- Funeral expenses can be paid by the deceased bank directly to the funeral directors by BACS upon presentation of the bill - it may take a little while.
    - These barriers are ensure legacies only go to the intended, prevent future challenges, establish an audit trail for all money and assets.
    Hope this helps.

    Then there is probate - I didn't.
    To suggest that executors can vary the will is nonsense. They are legally obliged to follow it and have NO discretion. It is possible for the beneficiaries to agree to a deed of variation in some circumstances but that is NOT the executor's responsibility.
  • edited 29 March 2017 at 7:03PM
    randersranders Forumite
    10 posts
    Tenth Anniversary Combo Breaker
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    edited 29 March 2017 at 7:03PM
    Dealt with (in fact still dealing with) the Scottish system - Confirmation.
    Most things were smooth - dealing with the banks (Bank of Scotland and Royal Bank of Scotland) was easy, as we went into local branches where they were above-and-beyond helpful, much better than if we'd started trying to understand those things over the phone.

    Difficult however were:
    - getting a refund from Curry's KnowHow - ended up making a threat of legal action to them, what a way to treat grieving people (I really hope it's not a deliberate tactic)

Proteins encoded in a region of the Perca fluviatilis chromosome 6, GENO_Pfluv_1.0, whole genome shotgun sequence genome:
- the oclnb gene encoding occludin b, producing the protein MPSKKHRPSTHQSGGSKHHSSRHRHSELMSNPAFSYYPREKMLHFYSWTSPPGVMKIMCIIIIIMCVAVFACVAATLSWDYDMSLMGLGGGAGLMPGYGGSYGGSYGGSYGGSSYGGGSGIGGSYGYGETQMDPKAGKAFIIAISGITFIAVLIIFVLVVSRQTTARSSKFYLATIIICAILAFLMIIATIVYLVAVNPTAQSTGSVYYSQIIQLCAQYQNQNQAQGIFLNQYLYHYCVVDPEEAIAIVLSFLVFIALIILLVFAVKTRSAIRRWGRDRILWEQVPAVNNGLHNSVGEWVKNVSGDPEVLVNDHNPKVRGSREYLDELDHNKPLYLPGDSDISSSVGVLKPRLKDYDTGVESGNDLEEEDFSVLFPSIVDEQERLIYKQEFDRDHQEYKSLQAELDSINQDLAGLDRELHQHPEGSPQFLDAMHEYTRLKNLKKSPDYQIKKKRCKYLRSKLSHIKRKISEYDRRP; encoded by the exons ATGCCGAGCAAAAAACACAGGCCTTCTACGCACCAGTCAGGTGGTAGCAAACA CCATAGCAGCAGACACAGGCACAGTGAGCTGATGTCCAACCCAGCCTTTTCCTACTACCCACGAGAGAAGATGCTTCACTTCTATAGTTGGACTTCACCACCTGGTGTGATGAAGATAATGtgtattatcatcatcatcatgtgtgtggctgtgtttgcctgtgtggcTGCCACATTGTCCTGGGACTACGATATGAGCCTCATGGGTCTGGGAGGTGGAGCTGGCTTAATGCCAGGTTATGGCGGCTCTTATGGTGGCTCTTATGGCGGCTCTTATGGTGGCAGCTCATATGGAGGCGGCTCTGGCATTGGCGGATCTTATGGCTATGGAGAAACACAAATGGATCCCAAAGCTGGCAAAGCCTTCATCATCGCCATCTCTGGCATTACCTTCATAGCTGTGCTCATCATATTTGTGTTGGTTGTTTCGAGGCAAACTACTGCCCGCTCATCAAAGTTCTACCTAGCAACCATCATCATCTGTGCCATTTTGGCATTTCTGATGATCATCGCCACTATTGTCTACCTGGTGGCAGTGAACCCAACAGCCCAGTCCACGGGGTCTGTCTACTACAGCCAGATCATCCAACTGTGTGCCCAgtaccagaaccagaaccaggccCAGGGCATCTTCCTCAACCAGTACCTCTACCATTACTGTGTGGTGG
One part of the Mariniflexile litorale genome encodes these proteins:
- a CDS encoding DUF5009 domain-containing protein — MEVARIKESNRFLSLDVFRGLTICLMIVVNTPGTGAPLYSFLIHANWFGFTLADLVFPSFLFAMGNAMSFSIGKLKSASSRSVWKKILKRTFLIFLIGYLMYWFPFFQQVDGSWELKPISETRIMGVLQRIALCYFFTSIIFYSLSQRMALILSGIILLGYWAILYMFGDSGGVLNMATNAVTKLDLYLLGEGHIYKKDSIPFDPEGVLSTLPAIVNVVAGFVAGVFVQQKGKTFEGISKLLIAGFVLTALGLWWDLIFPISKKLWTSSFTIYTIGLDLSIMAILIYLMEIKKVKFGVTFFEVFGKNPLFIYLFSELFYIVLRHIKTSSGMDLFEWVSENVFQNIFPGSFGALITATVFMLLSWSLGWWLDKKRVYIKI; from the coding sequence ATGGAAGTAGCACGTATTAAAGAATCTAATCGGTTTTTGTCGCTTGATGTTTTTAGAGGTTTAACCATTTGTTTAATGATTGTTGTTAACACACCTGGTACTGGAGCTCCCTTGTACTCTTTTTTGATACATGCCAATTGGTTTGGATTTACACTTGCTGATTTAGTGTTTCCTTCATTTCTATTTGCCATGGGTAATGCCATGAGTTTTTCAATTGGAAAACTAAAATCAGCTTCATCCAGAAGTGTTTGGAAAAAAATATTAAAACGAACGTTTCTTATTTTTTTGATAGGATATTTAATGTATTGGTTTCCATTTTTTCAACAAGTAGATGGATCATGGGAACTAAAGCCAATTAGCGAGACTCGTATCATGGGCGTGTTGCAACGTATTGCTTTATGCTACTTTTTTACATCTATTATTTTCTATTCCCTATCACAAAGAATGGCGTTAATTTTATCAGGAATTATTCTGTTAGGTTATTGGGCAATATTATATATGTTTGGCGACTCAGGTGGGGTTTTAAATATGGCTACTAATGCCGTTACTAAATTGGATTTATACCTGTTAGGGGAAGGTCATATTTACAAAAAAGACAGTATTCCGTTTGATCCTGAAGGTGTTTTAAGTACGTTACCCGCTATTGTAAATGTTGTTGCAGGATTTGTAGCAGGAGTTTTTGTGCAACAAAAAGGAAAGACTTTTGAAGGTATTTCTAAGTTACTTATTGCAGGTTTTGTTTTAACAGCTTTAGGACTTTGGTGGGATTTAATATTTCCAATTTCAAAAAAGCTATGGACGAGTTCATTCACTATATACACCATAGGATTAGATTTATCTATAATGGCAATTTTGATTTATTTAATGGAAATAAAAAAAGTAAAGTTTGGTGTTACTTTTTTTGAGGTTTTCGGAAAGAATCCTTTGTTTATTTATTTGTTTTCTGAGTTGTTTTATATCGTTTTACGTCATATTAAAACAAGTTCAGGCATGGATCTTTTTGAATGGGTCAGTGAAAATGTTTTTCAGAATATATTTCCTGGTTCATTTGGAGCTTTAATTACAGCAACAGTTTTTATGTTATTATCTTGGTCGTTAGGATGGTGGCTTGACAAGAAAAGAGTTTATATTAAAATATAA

- Paypal (who in one call repeatedly said they needed to speak to the (deceased) account-holder before they'd deal with the Executor!
    - NS&I who gave one form of advice about what's needed over the phone, and then their own people who receive the paperwork which you then send in don't accept it.
    - getting the right wording on the forms for the Sheriff's Court - they ask for specific wording in some places and that wording isn't stated in the Guidance which you use to complete the forms.

    Tip1 - the NS&I website has accurate information about what you need to send them, whereas the call agents might not.

    Tip2 - I got to see a specialist solicitor through the CAB, who was very helpful indeed, gave me some of the wording which the Sheriff's Court like to see and other advice too. Before seeing him I'd gone through the Guidance about completing the HMRC forms (C1, C2 and C5) which are what you complete for the Court. So I already had some idea about the areas I needed particular help in so that I could use his time to the best advantage (I'd advise getting clued-up first on the basics by reading advice available on the internet which pops up when you search, from various law companies and Citizens Advice and eg Age UK, so that this most precious time - which was some of the best time I spent - isn't used up on explaining the basics, which can be got from elsewhere).